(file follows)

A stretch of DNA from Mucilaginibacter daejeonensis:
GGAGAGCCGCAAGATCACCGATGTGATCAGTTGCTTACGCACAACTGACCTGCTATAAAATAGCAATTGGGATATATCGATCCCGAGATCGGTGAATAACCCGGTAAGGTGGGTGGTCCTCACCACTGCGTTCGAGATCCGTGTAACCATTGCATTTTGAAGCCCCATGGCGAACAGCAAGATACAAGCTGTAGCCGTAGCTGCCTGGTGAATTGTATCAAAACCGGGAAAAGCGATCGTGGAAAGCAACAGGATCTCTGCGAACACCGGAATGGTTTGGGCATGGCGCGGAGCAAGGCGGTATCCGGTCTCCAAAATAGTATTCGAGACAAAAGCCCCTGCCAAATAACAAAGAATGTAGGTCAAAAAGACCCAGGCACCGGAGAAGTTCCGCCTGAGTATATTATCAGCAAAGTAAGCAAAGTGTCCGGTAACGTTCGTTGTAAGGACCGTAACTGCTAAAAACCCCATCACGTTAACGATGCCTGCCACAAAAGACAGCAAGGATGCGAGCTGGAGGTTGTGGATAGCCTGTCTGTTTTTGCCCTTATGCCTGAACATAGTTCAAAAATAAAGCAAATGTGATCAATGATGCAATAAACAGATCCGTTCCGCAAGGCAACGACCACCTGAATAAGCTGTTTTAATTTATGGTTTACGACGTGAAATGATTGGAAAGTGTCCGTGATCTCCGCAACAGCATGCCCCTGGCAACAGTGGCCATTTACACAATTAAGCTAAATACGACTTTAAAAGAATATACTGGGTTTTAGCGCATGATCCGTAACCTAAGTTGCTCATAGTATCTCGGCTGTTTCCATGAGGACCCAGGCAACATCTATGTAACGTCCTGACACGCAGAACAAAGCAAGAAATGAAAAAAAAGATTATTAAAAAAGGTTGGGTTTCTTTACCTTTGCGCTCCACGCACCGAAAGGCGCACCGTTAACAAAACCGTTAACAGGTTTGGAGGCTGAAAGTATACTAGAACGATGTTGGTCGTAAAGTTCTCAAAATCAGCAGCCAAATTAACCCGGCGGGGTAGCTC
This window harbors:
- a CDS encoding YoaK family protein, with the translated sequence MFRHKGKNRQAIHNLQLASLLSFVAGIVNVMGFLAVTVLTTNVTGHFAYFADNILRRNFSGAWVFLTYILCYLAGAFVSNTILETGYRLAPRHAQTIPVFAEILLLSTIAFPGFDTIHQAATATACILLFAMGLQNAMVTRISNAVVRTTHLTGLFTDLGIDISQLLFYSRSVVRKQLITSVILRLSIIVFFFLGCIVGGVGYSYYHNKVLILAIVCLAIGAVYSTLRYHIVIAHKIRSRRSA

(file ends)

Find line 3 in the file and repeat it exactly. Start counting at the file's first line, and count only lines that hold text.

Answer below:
This window harbors: